As police have grappled with accusations of racism after shootings of unarmed blacks, the Department of Justice has pushed law enforcement departments to undertake increasingly popular trainings on how unconscious biases such as racial prejudice influence policing. Now, the federal department is turning the mirror on itself, reports the Los Angeles Times.
DOJ said yesterday that more than 28,000 employees will take part in mandatory implicit bias training over the next year, forcing federal agents to confront their subtle views on race and a host of other issues, including gender and sexual orientation. The trainings will include 5,800 U.S. attorneys and 23,000 federal agents in the FBI, Drug Enforcement Administration, Bureau of Alcohol, Tobacco, Firearms and Explosives, and U.S. Marshals Service.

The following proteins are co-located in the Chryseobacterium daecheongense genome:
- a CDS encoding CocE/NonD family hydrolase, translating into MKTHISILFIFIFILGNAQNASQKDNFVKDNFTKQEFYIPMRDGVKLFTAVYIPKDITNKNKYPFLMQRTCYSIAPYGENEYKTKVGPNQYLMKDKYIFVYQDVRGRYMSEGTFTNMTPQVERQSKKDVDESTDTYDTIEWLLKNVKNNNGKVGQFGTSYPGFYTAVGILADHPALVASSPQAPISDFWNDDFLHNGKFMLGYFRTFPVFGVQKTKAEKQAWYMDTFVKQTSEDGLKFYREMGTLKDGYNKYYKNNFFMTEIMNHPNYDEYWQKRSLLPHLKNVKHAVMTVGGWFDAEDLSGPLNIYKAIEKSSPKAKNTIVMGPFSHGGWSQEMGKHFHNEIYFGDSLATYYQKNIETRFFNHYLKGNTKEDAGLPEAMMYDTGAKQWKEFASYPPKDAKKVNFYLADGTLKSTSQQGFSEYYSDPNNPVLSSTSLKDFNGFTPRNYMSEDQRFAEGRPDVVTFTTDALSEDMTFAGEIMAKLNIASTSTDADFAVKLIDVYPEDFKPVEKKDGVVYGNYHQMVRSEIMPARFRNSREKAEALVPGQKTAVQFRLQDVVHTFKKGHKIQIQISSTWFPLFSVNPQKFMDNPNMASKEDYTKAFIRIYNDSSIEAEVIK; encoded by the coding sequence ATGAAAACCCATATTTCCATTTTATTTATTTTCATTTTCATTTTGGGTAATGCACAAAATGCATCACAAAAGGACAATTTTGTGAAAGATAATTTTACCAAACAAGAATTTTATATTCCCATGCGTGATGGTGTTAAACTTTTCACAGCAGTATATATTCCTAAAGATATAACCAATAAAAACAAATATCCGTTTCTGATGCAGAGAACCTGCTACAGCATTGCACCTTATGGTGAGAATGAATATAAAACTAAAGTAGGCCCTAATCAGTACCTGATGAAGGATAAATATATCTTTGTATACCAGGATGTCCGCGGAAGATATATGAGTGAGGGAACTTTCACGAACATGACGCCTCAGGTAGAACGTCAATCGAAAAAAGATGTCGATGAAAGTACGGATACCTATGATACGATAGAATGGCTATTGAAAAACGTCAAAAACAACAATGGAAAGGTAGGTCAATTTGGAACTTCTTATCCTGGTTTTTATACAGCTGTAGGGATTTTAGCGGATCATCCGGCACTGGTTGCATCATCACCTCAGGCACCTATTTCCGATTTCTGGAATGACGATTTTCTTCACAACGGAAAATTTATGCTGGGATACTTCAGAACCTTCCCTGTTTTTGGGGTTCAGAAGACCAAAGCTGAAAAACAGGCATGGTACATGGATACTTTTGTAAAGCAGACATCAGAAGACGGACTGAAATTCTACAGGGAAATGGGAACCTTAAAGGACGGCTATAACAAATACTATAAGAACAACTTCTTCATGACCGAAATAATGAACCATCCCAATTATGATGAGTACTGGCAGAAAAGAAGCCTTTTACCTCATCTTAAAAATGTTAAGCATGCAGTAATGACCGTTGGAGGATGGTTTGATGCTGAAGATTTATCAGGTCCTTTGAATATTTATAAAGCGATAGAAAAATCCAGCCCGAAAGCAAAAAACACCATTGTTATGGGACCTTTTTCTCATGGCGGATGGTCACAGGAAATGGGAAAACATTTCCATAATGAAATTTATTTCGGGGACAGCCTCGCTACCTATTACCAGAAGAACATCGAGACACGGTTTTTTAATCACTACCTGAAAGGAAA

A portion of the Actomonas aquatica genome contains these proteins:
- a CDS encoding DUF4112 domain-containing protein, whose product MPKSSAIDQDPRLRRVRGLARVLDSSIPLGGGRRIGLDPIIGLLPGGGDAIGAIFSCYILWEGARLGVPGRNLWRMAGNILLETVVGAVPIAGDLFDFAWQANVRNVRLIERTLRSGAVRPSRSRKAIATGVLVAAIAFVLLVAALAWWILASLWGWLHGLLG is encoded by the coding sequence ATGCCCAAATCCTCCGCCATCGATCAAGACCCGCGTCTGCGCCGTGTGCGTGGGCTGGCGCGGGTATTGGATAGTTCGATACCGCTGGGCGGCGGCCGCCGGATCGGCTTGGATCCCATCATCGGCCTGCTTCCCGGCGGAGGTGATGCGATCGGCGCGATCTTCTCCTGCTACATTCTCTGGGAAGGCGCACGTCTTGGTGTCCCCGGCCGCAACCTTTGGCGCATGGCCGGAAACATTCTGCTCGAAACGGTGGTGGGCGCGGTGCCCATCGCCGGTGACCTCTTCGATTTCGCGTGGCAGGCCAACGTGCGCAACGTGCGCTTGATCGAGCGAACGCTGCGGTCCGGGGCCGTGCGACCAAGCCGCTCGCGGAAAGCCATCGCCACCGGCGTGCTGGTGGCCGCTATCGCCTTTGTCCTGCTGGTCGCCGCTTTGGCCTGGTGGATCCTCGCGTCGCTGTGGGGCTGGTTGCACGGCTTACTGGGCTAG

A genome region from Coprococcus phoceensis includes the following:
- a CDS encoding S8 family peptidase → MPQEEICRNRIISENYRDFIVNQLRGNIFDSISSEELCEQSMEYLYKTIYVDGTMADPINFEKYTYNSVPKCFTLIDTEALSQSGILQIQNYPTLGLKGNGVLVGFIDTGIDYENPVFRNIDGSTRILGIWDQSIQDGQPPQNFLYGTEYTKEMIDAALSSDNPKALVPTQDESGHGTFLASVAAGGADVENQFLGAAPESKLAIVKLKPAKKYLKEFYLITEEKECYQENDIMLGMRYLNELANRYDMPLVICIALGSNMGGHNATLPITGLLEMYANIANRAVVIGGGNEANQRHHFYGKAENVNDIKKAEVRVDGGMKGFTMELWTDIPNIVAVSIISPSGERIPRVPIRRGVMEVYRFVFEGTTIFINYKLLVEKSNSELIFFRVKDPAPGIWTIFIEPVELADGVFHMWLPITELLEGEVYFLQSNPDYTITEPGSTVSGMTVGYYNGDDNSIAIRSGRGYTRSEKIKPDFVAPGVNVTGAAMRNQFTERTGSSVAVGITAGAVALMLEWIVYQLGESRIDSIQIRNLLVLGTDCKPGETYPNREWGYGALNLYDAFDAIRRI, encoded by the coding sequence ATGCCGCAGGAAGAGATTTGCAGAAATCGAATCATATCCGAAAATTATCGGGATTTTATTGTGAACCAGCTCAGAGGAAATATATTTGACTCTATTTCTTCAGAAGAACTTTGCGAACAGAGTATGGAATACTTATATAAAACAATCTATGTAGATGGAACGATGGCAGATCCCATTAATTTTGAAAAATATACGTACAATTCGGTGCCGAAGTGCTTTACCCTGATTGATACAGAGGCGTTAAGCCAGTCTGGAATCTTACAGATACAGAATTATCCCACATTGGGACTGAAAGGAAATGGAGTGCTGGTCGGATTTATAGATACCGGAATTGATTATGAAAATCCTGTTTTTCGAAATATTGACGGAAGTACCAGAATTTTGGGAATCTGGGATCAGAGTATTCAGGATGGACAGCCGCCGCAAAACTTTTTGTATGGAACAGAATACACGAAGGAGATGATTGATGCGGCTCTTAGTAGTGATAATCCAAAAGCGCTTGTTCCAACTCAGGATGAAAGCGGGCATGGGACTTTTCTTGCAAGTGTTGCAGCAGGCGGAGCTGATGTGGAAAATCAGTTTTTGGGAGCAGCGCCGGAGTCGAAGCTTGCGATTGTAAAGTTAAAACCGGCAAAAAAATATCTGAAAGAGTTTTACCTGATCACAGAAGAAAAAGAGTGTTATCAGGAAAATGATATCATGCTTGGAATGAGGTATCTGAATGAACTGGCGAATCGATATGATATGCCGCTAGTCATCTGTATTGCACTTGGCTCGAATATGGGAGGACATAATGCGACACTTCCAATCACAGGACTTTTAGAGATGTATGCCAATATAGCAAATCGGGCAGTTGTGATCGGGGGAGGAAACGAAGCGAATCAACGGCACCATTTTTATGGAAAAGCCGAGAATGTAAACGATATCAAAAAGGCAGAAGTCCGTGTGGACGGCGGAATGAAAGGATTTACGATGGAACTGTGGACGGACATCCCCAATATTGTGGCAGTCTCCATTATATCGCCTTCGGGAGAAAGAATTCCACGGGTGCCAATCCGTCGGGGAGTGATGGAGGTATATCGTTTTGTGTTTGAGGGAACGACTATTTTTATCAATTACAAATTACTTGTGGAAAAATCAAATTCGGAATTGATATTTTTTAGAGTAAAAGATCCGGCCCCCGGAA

The move comes after criticism of the department, which had encouraged local police to take part in such trainings but had not widely implemented anti-bias curriculum internally. Since 2010, the DOJ’s Office of Community Oriented Policing Services, which supports local police through education programs and grants for hiring and equipment, has helped train more than 2,600 police through an effort called Fair and Impartial Policing. A version of the program, developed by the Police Executive Research Forum, will be used for federal agents. It covers race, ethnicity, gender, religion, sexual orientation and gender identity, as well as “socioeconomic and professional status,” according to the department. Delores Jones-Brown of the John Jay College Center on Race, Crime and Justice called the Justice Department training a “major step forward.”